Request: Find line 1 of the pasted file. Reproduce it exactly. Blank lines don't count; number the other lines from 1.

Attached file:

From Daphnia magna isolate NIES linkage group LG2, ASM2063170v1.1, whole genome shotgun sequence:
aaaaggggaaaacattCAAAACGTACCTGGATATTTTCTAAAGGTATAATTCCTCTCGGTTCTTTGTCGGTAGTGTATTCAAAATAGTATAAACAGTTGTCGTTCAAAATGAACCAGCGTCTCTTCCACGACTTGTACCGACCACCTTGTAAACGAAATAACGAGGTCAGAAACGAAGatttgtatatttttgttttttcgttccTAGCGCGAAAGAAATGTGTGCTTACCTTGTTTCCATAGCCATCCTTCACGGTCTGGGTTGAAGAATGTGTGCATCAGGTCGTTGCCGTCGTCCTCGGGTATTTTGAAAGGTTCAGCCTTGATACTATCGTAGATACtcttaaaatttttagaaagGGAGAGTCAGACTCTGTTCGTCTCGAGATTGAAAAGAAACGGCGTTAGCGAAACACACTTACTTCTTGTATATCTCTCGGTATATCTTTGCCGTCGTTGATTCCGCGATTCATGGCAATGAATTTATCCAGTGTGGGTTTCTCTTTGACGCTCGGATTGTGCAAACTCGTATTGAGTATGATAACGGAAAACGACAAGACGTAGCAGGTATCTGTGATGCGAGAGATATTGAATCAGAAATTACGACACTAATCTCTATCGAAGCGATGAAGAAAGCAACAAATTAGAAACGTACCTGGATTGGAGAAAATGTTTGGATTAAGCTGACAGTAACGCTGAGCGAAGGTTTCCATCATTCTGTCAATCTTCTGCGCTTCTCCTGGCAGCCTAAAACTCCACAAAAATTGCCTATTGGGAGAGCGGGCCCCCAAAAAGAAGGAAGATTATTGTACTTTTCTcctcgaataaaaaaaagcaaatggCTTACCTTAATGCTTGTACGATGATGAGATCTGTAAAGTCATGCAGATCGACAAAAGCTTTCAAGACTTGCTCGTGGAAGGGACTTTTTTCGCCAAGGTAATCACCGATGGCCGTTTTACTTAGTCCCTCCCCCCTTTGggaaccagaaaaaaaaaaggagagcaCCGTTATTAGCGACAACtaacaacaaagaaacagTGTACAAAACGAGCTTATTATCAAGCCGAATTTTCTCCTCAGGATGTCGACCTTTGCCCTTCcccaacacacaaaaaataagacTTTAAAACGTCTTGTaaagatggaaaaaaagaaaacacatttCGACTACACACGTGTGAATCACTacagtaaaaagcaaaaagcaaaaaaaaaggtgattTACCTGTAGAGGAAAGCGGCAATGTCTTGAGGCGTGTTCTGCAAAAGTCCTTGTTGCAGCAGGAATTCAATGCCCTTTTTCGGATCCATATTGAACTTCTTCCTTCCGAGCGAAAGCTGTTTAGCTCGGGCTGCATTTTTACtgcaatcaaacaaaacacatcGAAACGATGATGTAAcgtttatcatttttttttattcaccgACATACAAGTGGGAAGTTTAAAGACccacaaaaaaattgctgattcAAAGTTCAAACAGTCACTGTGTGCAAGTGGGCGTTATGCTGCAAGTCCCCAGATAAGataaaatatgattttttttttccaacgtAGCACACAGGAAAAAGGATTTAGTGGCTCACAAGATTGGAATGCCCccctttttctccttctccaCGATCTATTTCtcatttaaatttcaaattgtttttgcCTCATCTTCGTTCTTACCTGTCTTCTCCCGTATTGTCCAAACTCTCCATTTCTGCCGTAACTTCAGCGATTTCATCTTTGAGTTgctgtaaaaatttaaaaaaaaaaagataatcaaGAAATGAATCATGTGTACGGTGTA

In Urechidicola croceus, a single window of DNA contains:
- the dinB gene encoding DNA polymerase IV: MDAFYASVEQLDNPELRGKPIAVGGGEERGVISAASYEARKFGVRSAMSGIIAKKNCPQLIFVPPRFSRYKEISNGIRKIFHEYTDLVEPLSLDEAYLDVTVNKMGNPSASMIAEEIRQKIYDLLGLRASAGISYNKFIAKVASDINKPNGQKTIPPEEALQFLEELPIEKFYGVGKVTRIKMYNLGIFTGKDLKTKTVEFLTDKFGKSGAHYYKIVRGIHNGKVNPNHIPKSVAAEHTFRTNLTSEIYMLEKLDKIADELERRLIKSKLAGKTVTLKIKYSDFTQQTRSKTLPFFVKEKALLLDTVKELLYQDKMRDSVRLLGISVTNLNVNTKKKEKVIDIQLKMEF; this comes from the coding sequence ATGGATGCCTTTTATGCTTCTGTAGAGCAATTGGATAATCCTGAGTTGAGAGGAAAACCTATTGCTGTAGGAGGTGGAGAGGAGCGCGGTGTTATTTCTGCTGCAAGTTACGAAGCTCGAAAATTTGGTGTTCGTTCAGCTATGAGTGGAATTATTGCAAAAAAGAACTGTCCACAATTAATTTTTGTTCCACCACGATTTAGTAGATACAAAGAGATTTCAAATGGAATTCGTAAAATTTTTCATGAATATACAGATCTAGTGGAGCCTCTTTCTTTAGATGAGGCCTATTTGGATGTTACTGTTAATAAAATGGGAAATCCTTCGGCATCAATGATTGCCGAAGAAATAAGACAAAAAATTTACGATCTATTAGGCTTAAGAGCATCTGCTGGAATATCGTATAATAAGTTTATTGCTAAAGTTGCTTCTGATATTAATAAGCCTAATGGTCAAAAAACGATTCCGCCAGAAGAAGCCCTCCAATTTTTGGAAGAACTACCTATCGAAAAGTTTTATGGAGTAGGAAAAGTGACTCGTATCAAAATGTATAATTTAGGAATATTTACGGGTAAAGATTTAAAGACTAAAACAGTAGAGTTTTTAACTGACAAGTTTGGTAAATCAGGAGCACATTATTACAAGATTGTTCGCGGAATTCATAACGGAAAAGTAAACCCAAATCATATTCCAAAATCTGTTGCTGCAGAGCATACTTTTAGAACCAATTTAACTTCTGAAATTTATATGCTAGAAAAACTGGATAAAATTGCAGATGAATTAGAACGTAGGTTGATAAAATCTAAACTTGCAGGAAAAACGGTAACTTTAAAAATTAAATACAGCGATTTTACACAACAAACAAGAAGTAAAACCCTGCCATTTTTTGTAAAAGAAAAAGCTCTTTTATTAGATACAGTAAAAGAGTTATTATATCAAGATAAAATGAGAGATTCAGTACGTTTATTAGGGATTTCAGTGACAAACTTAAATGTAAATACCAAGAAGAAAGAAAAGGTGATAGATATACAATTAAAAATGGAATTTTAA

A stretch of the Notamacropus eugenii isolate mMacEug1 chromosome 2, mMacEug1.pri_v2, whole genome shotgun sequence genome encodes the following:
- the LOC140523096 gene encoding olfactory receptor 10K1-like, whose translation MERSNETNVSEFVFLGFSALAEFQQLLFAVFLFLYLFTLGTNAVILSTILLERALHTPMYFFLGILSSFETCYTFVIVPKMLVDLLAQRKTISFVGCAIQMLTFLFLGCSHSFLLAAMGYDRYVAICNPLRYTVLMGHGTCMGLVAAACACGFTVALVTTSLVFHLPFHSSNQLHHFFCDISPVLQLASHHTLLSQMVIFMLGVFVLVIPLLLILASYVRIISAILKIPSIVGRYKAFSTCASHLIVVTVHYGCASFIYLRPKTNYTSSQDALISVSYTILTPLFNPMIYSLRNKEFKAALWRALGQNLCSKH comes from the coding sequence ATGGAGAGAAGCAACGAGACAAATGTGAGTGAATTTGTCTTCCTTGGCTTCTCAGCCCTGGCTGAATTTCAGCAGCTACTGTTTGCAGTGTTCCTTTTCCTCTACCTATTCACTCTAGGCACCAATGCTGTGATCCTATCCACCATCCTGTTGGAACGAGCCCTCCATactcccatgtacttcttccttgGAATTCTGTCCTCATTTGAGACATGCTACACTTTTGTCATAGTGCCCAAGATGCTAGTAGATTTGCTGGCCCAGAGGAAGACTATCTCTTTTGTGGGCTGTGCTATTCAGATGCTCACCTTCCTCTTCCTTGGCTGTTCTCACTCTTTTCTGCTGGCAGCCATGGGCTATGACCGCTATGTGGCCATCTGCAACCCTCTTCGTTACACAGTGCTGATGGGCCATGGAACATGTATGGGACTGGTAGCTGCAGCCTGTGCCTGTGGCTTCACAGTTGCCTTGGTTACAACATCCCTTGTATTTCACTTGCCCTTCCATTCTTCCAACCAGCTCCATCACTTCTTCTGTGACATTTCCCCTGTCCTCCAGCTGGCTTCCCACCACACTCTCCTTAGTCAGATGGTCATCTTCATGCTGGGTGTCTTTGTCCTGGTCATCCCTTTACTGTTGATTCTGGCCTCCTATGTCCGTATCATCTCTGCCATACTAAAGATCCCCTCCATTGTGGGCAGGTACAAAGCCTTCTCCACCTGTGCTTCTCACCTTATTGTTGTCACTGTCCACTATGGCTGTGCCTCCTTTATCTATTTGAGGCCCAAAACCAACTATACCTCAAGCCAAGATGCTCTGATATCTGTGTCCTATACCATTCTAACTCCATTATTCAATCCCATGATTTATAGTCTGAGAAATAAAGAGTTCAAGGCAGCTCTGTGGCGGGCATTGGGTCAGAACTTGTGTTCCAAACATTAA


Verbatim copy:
From Daphnia magna isolate NIES linkage group LG2, ASM2063170v1.1, whole genome shotgun sequence: